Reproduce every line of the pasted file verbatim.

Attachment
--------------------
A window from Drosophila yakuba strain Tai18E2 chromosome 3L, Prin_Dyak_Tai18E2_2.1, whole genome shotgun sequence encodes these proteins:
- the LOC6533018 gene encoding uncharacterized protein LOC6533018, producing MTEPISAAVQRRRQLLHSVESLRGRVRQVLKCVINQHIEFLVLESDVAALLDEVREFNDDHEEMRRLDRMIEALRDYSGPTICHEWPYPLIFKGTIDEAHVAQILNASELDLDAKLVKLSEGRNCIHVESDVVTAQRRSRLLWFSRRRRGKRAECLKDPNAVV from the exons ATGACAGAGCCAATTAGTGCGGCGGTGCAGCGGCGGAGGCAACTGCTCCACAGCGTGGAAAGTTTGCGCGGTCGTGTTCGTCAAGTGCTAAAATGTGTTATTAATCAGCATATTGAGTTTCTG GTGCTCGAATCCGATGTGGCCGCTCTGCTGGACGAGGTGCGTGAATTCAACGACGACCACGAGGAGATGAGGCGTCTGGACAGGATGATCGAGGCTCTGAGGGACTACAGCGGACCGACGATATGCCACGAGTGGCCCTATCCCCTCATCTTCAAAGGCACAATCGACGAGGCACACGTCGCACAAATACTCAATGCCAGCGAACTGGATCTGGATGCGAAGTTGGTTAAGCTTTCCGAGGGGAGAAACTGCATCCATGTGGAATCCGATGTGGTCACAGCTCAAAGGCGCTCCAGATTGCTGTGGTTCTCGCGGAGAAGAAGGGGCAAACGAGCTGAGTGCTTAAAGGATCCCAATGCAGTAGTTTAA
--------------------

A window from Drosophila yakuba strain Tai18E2 chromosome 3L, Prin_Dyak_Tai18E2_2.1, whole genome shotgun sequence encodes these proteins:
- the LOC6533018 gene encoding uncharacterized protein LOC6533018, producing MTEPISAAVQRRRQLLHSVESLRGRVRQVLKCVINQHIEFLVLESDVAALLDEVREFNDDHEEMRRLDRMIEALRDYSGPTICHEWPYPLIFKGTIDEAHVAQILNASELDLDAKLVKLSEGRNCIHVESDVVTAQRRSRLLWFSRRRRGKRAECLKDPNAVV from the exons ATGACAGAGCCAATTAGTGCGGCGGTGCAGCGGCGGAGGCAACTGCTCCACAGCGTGGAAAGTTTGCGCGGTCGTGTTCGTCAAGTGCTAAAATGTGTTATTAATCAGCATATTGAGTTTCTG GTGCTCGAATCCGATGTGGCCGCTCTGCTGGACGAGGTGCGTGAATTCAACGACGACCACGAGGAGATGAGGCGTCTGGACAGGATGATCGAGGCTCTGAGGGACTACAGCGGACCGACGATATGCCACGAGTGGCCCTATCCCCTCATCTTCAAAGGCACAATCGACGAGGCACACGTCGCACAAATACTCAATGCCAGCGAACTGGATCTGGATGCGAAGTTGGTTAAGCTTTCCGAGGGGAGAAACTGCATCCATGTGGAATCCGATGTGGTCACAGCTCAAAGGCGCTCCAGATTGCTGTGGTTCTCGCGGAGAAGAAGGGGCAAACGAGCTGAGTGCTTAAAGGATCCCAATGCAGTAGTTTAA